Health Affairs: Healthcare reform package strikes a balance in price/scope

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The only alternatives to the federal healthcare reform that would have covered more Americans at a lower cost to the federal government were politically untenable, and would have included substantially higher penalties for those who don't comply with mandates, lower government subsidies and less-generous Medicaid expansion, according to research published in the June edition of Health Affairs.

The healthcare reform law provides health insurance coverage to the largest number of Americans while keeping federal costs as low as reasonably possible, according to lead author Elizabeth A. McGlynn, senior researcher at RAND, a nonprofit research organization in Santa Monica, Calif., and colleagues.

The analysis estimated that 28 million Americans will be newly insured by 2016 under the provisions of the Patient Protection and Affordable Care Act (PPACA) and examined how the expected outcome of healthcare reform would have changed if components of the law were structured differently.

Simulating more than 2,000 different policy scenarios using the RAND Compare micro-simulation model, the researchers found that only a few policy scenarios would produce better results than expected under the new health reform law and those scenarios represent only small improvements over what will be expected by 2016.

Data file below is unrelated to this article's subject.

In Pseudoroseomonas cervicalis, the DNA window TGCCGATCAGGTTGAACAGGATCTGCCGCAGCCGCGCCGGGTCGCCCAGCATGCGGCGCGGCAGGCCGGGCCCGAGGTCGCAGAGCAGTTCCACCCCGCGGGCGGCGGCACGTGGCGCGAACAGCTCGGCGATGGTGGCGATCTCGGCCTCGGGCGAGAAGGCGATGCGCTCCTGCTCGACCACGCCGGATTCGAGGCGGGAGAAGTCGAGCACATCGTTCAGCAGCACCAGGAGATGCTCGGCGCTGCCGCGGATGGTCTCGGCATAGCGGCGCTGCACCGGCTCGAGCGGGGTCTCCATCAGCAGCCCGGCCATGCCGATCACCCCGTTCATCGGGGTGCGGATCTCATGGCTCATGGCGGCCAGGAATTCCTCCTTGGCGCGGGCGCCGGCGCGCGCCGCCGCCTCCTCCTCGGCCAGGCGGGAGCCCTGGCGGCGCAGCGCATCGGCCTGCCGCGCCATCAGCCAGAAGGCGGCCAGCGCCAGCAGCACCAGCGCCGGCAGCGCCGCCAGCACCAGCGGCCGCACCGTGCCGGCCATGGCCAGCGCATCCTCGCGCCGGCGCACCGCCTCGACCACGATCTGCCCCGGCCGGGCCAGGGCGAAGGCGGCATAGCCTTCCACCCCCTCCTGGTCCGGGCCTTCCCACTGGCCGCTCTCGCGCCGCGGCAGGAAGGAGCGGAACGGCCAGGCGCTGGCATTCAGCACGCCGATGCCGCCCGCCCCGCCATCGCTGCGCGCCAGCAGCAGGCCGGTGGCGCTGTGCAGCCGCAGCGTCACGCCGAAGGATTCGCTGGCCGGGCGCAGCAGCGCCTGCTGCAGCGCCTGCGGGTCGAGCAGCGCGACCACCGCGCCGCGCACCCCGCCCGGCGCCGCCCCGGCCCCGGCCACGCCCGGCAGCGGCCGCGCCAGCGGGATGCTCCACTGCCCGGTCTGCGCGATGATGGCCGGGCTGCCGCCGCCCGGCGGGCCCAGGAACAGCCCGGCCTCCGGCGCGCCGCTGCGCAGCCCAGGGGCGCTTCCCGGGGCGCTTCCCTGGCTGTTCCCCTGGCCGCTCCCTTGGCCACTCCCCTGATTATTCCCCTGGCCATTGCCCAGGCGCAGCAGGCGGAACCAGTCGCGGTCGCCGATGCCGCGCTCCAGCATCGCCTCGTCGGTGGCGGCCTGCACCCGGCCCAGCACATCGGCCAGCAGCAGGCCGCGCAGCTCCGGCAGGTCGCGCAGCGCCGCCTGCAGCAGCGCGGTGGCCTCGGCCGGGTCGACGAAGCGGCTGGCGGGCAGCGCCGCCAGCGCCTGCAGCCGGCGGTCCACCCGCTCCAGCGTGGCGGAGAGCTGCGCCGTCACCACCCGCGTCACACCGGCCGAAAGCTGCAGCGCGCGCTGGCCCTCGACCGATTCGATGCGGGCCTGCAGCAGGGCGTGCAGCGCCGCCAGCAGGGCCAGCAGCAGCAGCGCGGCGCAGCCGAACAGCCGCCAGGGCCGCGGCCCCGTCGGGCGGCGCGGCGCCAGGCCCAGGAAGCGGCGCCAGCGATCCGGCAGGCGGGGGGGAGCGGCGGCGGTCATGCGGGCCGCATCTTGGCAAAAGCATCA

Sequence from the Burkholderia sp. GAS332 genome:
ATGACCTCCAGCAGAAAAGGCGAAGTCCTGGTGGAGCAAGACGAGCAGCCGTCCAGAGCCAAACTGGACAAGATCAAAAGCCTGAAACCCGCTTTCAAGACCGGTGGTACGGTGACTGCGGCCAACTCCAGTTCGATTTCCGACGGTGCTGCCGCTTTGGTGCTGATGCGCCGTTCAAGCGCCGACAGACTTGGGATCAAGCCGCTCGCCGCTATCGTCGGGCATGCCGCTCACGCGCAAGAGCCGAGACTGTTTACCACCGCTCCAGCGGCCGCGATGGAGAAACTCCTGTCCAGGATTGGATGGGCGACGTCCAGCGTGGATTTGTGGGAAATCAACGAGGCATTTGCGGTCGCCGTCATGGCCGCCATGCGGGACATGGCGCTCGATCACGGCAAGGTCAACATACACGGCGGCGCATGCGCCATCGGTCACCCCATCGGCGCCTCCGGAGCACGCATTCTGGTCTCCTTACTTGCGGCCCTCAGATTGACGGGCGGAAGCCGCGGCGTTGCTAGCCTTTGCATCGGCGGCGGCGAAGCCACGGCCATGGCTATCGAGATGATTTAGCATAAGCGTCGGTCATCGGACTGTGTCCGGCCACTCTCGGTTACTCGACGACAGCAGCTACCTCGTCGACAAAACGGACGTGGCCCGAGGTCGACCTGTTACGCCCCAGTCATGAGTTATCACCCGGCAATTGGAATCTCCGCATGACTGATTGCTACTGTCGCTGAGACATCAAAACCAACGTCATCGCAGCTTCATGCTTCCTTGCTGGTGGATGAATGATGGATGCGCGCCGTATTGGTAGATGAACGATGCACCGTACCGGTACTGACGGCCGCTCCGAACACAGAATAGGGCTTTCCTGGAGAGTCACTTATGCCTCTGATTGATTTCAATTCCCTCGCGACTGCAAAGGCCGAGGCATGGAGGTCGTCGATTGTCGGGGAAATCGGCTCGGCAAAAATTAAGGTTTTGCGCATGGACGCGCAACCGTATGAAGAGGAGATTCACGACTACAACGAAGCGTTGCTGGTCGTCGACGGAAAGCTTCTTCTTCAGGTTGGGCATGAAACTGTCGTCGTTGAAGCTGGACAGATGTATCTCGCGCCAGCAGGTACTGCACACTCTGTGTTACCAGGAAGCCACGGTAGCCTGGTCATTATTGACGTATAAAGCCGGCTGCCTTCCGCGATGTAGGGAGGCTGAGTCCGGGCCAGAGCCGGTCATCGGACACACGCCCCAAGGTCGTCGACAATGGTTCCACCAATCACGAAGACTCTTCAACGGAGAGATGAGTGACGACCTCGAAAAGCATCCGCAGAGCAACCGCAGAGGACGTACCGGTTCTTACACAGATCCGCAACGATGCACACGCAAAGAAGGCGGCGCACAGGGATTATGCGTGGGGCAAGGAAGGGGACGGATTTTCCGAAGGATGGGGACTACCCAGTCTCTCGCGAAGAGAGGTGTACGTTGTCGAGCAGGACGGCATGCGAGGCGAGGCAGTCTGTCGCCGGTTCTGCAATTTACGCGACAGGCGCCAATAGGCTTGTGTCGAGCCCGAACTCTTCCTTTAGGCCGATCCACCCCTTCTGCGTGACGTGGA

McGlynn and colleagues found that an additional 4 million people would be insured with no additional cost to the federal government if the penalty for individuals who fail to purchase health insurance increased to $1,200 annually per person from $750 in the law.

The analysis also showed that a combination of strategies could cut federal spending by $20 billion annually without decreasing the number of newly insured. This would require a combination of measures that would place a higher financial burden on the lowest-income segment of the nation's population, according to the authors.

“The process by which Congress considers legislation rarely affords the public an opportunity to examine how the outcomes might change if components of the law were structured differently,” the authors concluded. "These alternative strategies strike us as politically challenging, if not untenable. On balance, the new law appears to have landed on a distinctive plain of the policy frontier where the costs and coverage levels achieved were reasonable enough to secure passage of the law."